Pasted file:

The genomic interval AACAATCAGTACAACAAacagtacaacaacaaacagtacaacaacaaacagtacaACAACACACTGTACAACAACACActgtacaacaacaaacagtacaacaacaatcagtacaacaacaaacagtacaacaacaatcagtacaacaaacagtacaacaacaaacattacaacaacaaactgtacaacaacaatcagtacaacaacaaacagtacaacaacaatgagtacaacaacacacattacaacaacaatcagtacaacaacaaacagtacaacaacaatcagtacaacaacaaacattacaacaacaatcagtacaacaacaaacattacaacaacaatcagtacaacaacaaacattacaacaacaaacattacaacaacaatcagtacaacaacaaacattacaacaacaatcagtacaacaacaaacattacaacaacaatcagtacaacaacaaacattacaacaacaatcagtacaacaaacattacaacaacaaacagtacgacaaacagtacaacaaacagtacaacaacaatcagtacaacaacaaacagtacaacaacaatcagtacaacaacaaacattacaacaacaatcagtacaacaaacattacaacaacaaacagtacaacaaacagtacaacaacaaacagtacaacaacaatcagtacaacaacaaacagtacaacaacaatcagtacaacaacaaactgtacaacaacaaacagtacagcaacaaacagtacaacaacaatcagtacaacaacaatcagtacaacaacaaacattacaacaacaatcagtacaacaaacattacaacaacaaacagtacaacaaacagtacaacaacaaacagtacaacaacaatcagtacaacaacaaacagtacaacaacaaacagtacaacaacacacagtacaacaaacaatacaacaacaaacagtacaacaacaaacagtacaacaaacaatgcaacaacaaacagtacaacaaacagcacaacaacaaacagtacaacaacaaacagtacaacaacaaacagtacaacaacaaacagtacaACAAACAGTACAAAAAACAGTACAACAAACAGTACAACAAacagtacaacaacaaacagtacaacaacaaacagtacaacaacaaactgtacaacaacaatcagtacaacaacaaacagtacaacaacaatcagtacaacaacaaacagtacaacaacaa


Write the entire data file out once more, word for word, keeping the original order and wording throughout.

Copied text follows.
The genomic interval AACAATCAGTACAACAAacagtacaacaacaaacagtacaacaacaaacagtacaACAACACACTGTACAACAACACActgtacaacaacaaacagtacaacaacaatcagtacaacaacaaacagtacaacaacaatcagtacaacaaacagtacaacaacaaacattacaacaacaaactgtacaacaacaatcagtacaacaacaaacagtacaacaacaatgagtacaacaacacacattacaacaacaatcagtacaacaacaaacagtacaacaacaatcagtacaacaacaaacattacaacaacaatcagtacaacaacaaacattacaacaacaatcagtacaacaacaaacattacaacaacaaacattacaacaacaatcagtacaacaacaaacattacaacaacaatcagtacaacaacaaacattacaacaacaatcagtacaacaacaaacattacaacaacaatcagtacaacaaacattacaacaacaaacagtacgacaaacagtacaacaaacagtacaacaacaatcagtacaacaacaaacagtacaacaacaatcagtacaacaacaaacattacaacaacaatcagtacaacaaacattacaacaacaaacagtacaacaaacagtacaacaacaaacagtacaacaacaatcagtacaacaacaaacagtacaacaacaatcagtacaacaacaaactgtacaacaacaaacagtacagcaacaaacagtacaacaacaatcagtacaacaacaatcagtacaacaacaaacattacaacaacaatcagtacaacaaacattacaacaacaaacagtacaacaaacagtacaacaacaaacagtacaacaacaatcagtacaacaacaaacagtacaacaacaaacagtacaacaacacacagtacaacaaacaatacaacaacaaacagtacaacaacaaacagtacaacaaacaatgcaacaacaaacagtacaacaaacagcacaacaacaaacagtacaacaacaaacagtacaacaacaaacagtacaacaacaaacagtacaACAAACAGTACAAAAAACAGTACAACAAACAGTACAACAAacagtacaacaacaaacagtacaacaacaaacagtacaacaacaaactgtacaacaacaatcagtacaacaacaaacagtacaacaacaatcagtacaacaacaaacagtacaacaacaa